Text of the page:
364 劭叩 / 催 78 So Ⅳロ 2 れ d cyc ″れ 0 Unfortunately, the same is not true for 01d scrap. The market works inefficiently because the product users dO not bear the full marginal social costs Of disposing Of their product. a result, the market is biased away from recycling Old scr 叩 and toward the use ofvirgin materials. The key to understanding why these costs are not internalized lies in the incentives fac- ing individual product users. SUPPOSe you had some small aluminum products that were no longer useful tO you. You could either recycle them, which usually means driving t0 a recy- cling center, or you could toss them intO your trash. ln comparing these tWO alternatives, notice that recycling imposes one cost on you (transport cost) whereas the second imposes another (disposal cost). lt is difficult for consumers tO make this comparison accurately because Of the way trash collection has traditionally been financed (Table 18.1 ). Urban areas have generally financed trash collection with taxes, if publicly provided, or user fees, if privately provided. Neither 0f these approaches directly relates the size Of an individual's payment tO the amount Of waste. The 襯加 cost to the homeowner of throwing out one more unit Of trash is negligible, even When the COSt tO SOCiety iS not. This point can be reinforced by a numerical example. Suppose your city provides trash pickup for which you pay $ 150 a year in taxes. Your cost will be $ 150 regardless (within rea- sonable limits) 0f h0W much you throw out. ln a given year your additional (marginal) cost from throwing out these items is zero. Certainly, the marginal cost tO society is れ zero, SO TABLE 18.1 Description of User Charges on Municipal Waste, Selected Countries CO ″れ〃彑 Australia Belgium Canada Denmark United Kingdom Finland France ltaly The Netherlands Norway Sweden C カ ge C c ″″ 0 れ Flat rate Flat rate or volume Flat rate Flat rate + volume over threshold Flat rate Waste volume Waste volume VoIume + type + transport distance DweIIing size ( 80 % of population) or Waste volume ( 4 % of population) Flat rate CoIIection structure ( 45 % of municipalities) FIat rate ( 53 % of municipalities) Flat rate Flat rate Dwelling size (None: Waste collection paid for from public budget) Households, Households Households Firms Households Fi rms Households Firms Households, Households, Households, Households, Households, Househol ds, Households, Households, firms firms firms firms firms firms firms firms firms Waste volume Source: Ad 叩 ted from J. B. Opschoor and Dr. Hans B. Vos, Eco れ 0 襯た / ー川 m 例なん E れれ襯例 I 怦 0 c ″ 0 れ (Paris: Organization for Economic Co-operation and Development): 53 , 1989.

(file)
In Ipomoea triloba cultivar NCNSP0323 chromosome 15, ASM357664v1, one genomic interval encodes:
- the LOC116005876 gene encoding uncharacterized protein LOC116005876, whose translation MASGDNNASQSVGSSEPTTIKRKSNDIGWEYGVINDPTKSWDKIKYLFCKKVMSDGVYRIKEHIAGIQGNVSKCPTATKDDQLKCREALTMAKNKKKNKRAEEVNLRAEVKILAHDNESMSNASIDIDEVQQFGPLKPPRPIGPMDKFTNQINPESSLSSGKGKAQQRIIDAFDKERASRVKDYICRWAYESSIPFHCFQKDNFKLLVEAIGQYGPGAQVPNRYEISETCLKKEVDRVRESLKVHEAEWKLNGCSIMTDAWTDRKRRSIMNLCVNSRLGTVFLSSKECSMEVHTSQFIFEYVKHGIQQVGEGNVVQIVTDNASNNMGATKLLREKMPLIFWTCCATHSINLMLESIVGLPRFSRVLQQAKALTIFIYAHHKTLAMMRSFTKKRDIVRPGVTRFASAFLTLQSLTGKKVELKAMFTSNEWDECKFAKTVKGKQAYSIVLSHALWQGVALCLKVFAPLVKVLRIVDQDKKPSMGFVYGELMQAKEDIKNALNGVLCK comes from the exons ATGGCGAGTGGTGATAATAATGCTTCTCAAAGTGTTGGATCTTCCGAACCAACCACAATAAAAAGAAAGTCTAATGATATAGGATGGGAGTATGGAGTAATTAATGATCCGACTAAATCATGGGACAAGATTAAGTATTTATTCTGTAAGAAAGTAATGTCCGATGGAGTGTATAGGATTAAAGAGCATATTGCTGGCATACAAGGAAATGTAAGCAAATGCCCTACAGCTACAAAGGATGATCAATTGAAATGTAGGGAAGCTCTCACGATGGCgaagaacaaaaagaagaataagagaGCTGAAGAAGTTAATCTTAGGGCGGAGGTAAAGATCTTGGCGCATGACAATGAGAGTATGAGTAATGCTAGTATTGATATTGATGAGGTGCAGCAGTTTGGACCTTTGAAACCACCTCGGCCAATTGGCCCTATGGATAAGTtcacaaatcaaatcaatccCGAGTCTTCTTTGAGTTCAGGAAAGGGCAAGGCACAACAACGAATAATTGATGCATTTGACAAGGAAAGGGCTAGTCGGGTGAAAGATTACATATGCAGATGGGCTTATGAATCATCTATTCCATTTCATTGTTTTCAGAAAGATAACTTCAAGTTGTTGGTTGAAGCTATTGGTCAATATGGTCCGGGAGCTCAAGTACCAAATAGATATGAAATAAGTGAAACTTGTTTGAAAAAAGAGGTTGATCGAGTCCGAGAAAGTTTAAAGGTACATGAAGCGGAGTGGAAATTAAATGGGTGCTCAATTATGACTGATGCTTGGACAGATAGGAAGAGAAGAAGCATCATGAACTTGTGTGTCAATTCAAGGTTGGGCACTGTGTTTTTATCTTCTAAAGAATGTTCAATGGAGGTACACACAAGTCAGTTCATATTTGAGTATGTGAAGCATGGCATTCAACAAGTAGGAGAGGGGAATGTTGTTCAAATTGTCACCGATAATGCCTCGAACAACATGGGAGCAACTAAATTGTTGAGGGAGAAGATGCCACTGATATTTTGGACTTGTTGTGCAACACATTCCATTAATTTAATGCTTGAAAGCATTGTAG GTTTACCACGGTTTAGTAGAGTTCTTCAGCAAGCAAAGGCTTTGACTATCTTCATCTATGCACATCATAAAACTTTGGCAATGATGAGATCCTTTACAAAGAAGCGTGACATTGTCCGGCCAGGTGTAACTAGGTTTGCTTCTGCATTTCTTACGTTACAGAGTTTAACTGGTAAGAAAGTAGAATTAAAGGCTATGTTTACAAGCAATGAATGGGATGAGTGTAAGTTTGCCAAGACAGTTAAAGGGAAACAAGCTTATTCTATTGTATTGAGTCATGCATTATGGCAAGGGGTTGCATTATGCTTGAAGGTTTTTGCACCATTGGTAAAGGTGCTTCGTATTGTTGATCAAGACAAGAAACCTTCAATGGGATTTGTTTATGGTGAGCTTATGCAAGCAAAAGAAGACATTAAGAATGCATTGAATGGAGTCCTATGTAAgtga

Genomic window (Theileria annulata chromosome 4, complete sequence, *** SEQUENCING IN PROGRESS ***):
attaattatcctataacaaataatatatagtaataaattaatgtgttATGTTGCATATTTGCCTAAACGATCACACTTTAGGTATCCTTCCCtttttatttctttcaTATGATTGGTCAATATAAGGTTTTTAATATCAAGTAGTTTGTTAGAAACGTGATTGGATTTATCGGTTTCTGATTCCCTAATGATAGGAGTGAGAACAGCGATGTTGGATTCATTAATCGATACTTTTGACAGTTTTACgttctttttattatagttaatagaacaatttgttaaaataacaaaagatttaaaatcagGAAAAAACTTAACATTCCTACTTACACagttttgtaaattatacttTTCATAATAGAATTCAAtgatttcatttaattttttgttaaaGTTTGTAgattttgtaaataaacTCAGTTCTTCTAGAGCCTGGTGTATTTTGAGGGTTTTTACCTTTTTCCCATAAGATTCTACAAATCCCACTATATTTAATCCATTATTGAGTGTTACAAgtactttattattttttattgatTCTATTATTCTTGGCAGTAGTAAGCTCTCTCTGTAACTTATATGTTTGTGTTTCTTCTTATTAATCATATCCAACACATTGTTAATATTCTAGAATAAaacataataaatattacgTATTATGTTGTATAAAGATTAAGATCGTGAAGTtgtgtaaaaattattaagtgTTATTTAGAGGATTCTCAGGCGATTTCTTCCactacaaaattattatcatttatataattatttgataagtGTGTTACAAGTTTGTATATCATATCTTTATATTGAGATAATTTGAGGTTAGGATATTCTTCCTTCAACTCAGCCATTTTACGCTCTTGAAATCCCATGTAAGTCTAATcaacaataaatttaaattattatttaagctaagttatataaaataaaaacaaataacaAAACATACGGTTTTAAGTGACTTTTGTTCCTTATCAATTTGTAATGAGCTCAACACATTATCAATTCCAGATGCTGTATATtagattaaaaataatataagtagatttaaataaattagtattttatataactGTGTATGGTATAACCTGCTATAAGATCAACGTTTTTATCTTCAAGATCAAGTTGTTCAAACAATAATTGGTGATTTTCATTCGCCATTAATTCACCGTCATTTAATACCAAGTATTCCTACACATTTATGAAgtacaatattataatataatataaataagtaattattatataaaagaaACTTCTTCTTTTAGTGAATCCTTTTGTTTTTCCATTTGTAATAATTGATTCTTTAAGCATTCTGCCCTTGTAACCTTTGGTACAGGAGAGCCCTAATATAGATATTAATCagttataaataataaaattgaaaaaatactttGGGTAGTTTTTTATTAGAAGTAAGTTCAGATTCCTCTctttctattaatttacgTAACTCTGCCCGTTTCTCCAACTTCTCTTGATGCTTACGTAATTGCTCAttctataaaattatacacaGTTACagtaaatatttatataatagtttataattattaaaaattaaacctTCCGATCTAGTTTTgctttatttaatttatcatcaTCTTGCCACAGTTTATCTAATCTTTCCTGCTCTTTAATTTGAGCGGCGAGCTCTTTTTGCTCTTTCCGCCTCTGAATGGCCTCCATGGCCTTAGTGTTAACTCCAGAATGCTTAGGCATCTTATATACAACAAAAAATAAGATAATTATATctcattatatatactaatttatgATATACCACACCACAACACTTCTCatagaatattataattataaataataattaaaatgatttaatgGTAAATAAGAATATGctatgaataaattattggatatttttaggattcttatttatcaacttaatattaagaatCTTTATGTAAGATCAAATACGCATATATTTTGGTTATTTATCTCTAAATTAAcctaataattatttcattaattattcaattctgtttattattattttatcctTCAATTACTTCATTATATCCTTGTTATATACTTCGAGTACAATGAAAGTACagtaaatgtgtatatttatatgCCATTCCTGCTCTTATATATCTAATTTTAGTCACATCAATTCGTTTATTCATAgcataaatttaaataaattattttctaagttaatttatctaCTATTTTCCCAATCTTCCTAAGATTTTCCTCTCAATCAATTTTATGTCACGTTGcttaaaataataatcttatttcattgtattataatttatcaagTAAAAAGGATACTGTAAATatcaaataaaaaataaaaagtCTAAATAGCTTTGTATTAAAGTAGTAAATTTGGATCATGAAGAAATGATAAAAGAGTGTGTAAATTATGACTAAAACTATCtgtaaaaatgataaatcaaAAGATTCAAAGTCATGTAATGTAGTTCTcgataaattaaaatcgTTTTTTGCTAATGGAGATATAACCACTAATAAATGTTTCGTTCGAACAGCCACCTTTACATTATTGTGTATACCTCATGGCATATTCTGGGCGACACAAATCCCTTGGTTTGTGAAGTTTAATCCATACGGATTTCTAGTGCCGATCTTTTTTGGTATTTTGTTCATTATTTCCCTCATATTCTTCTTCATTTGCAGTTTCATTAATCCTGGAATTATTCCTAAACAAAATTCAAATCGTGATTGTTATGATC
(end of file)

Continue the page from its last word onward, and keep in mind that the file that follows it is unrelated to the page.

WHAT MAKES A GREAT SHORT STORY? The sudden unforgettable revelation ofcharacter; the vision 0f a world through another's eyes; the glimpse of truth; the c 叩 - ture Ofa moment ⅲ tlme. AII this the short story, at its best, is uniquely capable of con- veying, for ⅲ its very shortness lies its greatest strength. lt can discover depths ofmeamng ⅲ the casual word or action; it can suggest ⅲ a page what could not be stated in a volume. Such is the quality 0f expenence offered you, ln many and di- verse ways, by the fifty short stories which make up this b00k. MILTON CRANE, EDITOR